There’s the new title chugging its way through alpha testing, called City of Steam. It’s supposed to be really good; I’ve heard from more than one source that it’s going well at least. It’s a browser title though, and for me after I hear browser, it’s blah, blah, blah, bu-blah. Browser, for me, is a very short step up from mobile in my mind. There’s another title called Sevencore, last year I was kind of psyched about this game, a F2P title coming out from a small developer. I remember thinking this game looked interesting, but I haven't played a F2P title since before TOR dropped, which is odd because they have been at times all I've played. An interesting and potentially devastating development from all the new AAA games going F2P, where does that leave smaller more niche developers?
Games without subscriptions are the new in-thing with MMO game development these days; although even in the West they’ve been around for more than a decade. Take World of Warcraft out the equation and I think you would find that the MMO genre has been fairly level over the past couple decades with a nice percent growth each year. In fact if you do the numbers I think MMO growth has been between 5% and 10% year on year in the last fifteen years. It’s an interesting thought. In the stock market if you had numbers like that you would have had a very good run, but you’d also need to be looking out for signs of a bear market, seeing if the market was prime for a correction.
The new F2P kick looks good in theory but sometimes there are unintended consequences. Many smaller, more niche games are unlikely to do well as a result of large F2P titles. The more they are forced to compete on unequal footing the worse it is likely to get. Even if their games are the same quality, which is difficult to argue, they don’t have the same advertising budgets and wow factor. The MMO market has always been ridiculously fickle, and hard to predict. The very pronounced development time means that sometimes decisions that seemed like smart moves in early development might not pan out by launch. Certainly TOR might have been better off being less like WoW, although at the beginning of their development gamers didn’t want any other form of gameplay than what WoW had to offer.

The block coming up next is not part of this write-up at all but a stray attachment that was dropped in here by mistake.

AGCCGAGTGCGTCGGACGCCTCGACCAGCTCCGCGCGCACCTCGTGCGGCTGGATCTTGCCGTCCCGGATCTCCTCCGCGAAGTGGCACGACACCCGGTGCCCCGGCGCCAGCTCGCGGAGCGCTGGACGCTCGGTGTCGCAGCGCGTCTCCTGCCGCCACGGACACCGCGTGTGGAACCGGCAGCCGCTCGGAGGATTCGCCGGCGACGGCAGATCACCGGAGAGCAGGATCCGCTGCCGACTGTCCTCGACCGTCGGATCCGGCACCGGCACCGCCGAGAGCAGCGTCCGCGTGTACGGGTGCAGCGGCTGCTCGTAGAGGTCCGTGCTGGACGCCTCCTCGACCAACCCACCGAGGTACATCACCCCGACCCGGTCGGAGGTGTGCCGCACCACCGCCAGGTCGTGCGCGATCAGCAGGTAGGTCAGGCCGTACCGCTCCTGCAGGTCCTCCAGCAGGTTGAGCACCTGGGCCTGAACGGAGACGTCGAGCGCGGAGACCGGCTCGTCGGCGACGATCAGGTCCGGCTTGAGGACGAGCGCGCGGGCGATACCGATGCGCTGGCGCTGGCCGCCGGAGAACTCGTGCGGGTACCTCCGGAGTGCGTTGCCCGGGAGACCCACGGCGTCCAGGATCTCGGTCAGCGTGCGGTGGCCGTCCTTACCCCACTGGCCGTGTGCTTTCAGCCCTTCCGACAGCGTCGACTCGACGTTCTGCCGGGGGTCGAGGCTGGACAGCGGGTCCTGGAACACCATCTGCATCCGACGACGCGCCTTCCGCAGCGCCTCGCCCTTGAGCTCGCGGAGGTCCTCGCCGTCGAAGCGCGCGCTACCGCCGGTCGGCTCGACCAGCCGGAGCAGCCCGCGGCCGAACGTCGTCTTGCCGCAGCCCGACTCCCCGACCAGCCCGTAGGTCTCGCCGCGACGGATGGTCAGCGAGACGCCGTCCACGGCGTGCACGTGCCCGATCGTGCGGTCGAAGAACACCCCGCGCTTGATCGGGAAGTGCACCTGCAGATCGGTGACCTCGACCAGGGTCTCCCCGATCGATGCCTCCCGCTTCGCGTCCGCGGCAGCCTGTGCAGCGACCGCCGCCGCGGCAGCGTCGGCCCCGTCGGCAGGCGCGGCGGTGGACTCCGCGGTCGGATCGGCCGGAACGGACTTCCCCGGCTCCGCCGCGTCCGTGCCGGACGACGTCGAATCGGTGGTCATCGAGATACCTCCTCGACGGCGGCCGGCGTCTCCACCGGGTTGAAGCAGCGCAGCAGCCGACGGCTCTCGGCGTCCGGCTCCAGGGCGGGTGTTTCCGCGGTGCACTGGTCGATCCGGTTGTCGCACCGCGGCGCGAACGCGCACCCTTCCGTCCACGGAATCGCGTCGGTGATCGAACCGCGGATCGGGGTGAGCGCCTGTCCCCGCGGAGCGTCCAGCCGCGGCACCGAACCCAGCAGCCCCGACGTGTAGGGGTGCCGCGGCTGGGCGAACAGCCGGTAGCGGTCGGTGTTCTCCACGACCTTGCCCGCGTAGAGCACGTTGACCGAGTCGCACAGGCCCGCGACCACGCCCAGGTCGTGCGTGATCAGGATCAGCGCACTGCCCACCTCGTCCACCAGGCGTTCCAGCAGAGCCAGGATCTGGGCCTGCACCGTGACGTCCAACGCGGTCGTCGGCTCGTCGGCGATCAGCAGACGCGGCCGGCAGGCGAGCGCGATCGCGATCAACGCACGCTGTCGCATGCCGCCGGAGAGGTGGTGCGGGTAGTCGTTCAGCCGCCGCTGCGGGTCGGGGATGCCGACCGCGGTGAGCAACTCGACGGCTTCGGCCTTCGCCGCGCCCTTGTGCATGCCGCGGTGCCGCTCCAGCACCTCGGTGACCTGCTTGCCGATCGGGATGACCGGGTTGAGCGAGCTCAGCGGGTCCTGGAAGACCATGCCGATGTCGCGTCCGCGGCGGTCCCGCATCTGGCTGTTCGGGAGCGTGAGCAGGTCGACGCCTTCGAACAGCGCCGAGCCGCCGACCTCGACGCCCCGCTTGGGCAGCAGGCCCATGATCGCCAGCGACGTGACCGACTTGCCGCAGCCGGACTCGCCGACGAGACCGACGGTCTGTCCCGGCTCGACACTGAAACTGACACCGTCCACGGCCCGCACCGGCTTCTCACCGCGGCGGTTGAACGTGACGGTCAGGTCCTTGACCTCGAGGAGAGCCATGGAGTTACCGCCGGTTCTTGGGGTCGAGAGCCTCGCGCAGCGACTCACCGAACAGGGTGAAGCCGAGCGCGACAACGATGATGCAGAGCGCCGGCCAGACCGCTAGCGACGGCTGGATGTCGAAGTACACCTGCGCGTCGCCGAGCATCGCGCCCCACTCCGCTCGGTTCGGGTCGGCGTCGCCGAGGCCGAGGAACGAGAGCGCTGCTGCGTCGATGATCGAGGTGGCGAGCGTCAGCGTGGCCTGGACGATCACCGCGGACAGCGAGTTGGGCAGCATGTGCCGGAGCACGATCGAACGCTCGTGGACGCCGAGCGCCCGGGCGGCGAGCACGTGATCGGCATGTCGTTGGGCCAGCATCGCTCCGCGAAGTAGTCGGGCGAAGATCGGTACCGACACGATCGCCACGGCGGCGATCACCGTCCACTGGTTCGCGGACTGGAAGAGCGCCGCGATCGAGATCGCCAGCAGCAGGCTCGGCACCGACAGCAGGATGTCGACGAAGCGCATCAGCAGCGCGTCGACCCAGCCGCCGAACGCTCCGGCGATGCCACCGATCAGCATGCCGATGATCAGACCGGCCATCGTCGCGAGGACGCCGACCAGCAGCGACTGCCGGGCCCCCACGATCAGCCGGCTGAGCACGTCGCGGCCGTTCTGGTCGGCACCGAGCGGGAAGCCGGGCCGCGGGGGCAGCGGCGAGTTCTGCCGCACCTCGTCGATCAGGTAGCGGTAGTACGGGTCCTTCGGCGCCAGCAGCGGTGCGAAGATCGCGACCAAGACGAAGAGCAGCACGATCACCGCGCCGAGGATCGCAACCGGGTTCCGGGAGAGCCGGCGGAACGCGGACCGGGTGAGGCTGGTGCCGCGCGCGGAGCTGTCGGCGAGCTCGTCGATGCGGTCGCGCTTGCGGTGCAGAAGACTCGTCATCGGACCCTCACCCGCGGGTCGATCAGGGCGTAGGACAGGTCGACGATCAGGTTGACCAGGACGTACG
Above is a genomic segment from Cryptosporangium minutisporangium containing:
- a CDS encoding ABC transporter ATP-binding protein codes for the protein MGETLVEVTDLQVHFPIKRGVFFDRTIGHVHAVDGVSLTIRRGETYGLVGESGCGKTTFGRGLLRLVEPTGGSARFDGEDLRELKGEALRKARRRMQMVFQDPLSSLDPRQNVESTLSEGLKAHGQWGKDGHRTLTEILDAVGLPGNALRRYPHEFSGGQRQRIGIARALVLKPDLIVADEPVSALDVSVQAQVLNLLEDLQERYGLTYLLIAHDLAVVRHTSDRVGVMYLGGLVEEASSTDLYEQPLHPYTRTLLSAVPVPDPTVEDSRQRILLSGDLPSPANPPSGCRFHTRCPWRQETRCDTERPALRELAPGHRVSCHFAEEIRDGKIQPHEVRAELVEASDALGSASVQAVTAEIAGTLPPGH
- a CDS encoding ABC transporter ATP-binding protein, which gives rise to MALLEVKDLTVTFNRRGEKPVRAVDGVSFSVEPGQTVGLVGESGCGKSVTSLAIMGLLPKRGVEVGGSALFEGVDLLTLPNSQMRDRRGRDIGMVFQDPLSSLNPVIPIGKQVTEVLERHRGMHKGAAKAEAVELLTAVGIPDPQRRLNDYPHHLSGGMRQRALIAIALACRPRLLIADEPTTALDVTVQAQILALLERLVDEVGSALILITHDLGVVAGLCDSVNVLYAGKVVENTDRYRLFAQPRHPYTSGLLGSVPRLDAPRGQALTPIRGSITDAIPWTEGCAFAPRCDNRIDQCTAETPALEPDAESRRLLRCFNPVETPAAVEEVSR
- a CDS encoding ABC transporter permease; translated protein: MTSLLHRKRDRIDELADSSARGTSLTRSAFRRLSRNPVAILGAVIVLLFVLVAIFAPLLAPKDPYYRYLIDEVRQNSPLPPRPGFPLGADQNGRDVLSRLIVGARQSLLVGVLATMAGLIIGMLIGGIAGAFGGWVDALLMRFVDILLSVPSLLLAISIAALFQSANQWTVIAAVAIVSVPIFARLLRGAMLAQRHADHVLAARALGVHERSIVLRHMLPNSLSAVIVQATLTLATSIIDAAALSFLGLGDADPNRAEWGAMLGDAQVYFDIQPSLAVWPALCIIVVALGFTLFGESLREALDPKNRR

It seems as if World of Warcraft has fostered unrealistic expectations. Consider if a MMO was doing 300,000 subs fifteen years ago; at 5% growth that’s about 624,000 and 1.25 million at 10% growth. World of Warcraft is an outlier or the exception that proves the rule, either way it’s an anomaly. The truth is that no MMO sub should expect annual subs over 1 million, and that’s the truth. MMO companies have been blinded by the success of WoW without realizing that it’s unlikely to be obtained, at all, let alone in the near future. Economists have been saying that a game needs to take a bite of out WoWs’ subscribers when the reality is that it’s a juggernaut unlikely to ever have a peer. Bioware and Funcom are the latest companies to fall under the spell of unrealistic expectations.
The question then becomes, what do these numbers mean for F2P, the emerging era of sub-less AAA MMO development? Does the growth seen is the previous decade and a half translate into dollar signs for F2P games? Does the success of the few companies whose former subscription based games translate into future success for the industry as a whole if it becomes F2P? These questions will be asked sooner or later, and ignoring the possibilities is an enormous risk. In many ways, it’s likely that companies would be better off attempting to view F2P akin to the DVD market for the movie business. Have a plan to stay sub based for a certain amount of time, or until a certain profit or subscription number is met and then go F2P. This gives early adopters the chance to start from the ground up, but anyone who feels the game is not worth the subscription can jump on later. More than anything its not the choice that matters but knowing and recognizing options rather than setting in stone a business model. Like Darwin said, adaption is the key to survival of the fittest.